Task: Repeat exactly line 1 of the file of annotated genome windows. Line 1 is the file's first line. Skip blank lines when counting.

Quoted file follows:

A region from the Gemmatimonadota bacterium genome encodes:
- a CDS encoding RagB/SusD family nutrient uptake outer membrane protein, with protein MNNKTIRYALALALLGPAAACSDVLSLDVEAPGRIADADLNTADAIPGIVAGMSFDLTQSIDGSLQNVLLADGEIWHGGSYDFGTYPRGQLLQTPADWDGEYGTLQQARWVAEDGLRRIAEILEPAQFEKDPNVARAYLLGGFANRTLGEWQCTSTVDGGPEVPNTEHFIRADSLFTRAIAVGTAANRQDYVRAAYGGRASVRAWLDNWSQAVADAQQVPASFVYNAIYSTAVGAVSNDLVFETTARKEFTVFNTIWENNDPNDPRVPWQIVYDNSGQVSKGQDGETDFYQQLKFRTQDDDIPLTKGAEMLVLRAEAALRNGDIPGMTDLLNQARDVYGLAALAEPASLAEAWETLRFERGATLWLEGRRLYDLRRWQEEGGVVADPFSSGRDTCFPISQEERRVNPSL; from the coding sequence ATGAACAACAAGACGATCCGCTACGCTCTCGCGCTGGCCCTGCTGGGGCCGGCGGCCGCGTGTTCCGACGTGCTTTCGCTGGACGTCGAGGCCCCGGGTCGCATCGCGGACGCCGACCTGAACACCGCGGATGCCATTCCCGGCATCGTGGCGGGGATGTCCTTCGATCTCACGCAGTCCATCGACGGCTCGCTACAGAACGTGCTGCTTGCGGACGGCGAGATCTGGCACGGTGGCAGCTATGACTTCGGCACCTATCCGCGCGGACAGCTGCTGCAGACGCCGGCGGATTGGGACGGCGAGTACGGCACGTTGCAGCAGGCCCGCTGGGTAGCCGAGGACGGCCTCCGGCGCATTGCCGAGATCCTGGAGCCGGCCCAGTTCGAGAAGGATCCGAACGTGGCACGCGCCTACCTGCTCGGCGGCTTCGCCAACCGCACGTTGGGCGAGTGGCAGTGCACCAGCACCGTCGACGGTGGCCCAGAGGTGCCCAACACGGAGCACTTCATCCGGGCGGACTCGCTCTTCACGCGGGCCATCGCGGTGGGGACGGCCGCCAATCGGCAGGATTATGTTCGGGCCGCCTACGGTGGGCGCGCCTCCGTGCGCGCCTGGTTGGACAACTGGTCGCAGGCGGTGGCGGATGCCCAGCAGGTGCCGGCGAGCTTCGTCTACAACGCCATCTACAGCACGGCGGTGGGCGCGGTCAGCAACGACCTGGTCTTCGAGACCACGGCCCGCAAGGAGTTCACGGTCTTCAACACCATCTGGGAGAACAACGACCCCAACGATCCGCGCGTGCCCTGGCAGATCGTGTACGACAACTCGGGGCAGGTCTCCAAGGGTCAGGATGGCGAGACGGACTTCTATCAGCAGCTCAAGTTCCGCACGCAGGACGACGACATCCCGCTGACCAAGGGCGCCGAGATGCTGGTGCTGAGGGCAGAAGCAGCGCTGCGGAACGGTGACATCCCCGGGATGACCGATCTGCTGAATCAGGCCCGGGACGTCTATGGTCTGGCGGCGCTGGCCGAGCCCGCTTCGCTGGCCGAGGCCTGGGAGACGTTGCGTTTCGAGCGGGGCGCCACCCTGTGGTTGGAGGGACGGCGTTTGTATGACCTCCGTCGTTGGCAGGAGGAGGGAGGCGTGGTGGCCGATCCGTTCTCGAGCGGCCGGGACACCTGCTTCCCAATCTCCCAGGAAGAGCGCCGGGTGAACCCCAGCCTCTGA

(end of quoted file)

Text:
A region from the Gemmatimonadota bacterium genome encodes: